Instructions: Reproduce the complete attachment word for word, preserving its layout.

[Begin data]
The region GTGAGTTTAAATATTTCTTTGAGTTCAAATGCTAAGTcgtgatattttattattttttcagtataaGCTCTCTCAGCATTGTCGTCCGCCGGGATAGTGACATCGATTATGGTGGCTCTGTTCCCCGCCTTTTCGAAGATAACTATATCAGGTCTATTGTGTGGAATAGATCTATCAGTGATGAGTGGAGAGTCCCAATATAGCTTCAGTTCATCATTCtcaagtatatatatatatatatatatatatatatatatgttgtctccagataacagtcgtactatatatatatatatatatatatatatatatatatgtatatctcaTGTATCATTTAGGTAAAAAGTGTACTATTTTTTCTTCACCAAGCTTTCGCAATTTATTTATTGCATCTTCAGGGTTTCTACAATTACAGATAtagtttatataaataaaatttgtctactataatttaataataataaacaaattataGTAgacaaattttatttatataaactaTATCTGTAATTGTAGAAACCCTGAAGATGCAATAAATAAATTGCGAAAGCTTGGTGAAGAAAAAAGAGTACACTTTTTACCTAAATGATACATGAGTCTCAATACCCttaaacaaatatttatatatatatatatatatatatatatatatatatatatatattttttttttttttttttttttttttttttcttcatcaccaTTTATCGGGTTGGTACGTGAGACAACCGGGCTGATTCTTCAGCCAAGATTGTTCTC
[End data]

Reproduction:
The region GTGAGTTTAAATATTTCTTTGAGTTCAAATGCTAAGTcgtgatattttattattttttcagtataaGCTCTCTCAGCATTGTCGTCCGCCGGGATAGTGACATCGATTATGGTGGCTCTGTTCCCCGCCTTTTCGAAGATAACTATATCAGGTCTATTGTGTGGAATAGATCTATCAGTGATGAGTGGAGAGTCCCAATATAGCTTCAGTTCATCATTCtcaagtatatatatatatatatatatatatatatatatgttgtctccagataacagtcgtactatatatatatatatatatatatatatatatatatgtatatctcaTGTATCATTTAGGTAAAAAGTGTACTATTTTTTCTTCACCAAGCTTTCGCAATTTATTTATTGCATCTTCAGGGTTTCTACAATTACAGATAtagtttatataaataaaatttgtctactataatttaataataataaacaaattataGTAgacaaattttatttatataaactaTATCTGTAATTGTAGAAACCCTGAAGATGCAATAAATAAATTGCGAAAGCTTGGTGAAGAAAAAAGAGTACACTTTTTACCTAAATGATACATGAGTCTCAATACCCttaaacaaatatttatatatatatatatatatatatatatatatatatatatatattttttttttttttttttttttttttttttcttcatcaccaTTTATCGGGTTGGTACGTGAGACAACCGGGCTGATTCTTCAGCCAAGATTGTTCTC